For example: One time in high school, a HUGE Samoan football player (he was like three times my size) was running backwards down the hall (trying to catch a football his friend was about to throw. Where the hell is the administration in this school?). He ran into me, and I’m telling you, it was like a bowling ball hit a pin. I went flying; my papers, notebooks, pencils were up in the air, my English book was permanently lodged sideways into the wall. This guy gave me one look, and then kept running for the football. Maybe he thought I had just fallen because he didn’t feel it when my body bounced off of his, I don’t know. Either way, not fun. Was catching the fake hog-skin really more important than helping someone?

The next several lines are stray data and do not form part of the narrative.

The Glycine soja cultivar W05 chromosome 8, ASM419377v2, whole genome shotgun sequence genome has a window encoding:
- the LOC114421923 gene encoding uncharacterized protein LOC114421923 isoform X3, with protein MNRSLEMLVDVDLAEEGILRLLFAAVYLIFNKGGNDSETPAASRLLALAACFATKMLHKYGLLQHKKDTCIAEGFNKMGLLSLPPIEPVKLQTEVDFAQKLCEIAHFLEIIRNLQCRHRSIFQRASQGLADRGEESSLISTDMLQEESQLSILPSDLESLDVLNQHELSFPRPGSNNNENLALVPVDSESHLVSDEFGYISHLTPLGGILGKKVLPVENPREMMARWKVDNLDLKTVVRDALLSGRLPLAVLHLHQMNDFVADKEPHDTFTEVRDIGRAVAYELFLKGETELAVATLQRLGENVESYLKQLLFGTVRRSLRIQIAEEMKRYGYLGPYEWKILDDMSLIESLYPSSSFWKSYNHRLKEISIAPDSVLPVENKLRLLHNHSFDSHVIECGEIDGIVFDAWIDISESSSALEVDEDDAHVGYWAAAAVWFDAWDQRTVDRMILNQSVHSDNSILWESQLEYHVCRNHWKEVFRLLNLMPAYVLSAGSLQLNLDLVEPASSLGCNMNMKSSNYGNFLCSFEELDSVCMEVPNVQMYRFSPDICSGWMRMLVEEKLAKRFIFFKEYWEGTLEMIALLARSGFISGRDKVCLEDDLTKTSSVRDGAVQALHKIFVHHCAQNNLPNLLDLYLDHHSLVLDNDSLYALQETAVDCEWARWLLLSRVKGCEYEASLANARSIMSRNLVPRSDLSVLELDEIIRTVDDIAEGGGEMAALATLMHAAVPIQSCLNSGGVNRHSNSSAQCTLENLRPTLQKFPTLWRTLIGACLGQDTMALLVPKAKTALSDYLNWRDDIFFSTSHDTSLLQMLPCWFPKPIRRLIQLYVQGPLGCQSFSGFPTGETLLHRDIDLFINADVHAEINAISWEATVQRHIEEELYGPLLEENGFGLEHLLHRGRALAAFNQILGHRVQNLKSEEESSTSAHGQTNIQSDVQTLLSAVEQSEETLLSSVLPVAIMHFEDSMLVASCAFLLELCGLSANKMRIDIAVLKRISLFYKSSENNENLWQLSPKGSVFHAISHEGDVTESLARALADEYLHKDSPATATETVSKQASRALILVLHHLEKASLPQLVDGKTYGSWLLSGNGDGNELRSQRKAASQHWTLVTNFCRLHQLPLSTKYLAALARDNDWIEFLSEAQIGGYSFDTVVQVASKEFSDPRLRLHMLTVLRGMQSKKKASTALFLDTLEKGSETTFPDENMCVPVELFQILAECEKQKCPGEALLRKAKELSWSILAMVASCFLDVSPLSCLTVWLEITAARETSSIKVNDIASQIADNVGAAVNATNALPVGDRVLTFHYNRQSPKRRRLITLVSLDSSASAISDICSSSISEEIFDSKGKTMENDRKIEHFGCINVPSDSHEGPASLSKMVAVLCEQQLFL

But Prissy Girls, I forgive you, because I know the only reason you pass such serious judgment on others is because you’re sad inside. I understand that it is because you are so irredeemably damaged that you have to tear down others in order to build yourself up. And I can only hope that one day you too can blossom into a healthy, productive member of society and stop being such villainous, abominable misleaders of youth.

Let us pray and hope that the high school instinct in people can be sucked out of them using leeches or time. Hopefully leeches. Does anyone know where I can find leeches? I’m sure Prissy Girls will be much kinder without all that pesky blood in them…

No! Time is the answer. Time and patience. Anger, fear, aggression; the dark side of the Force are they. Down the dark path, go I must not. Lied about the cookies, did they.

Learn from the Giant Hamster Ball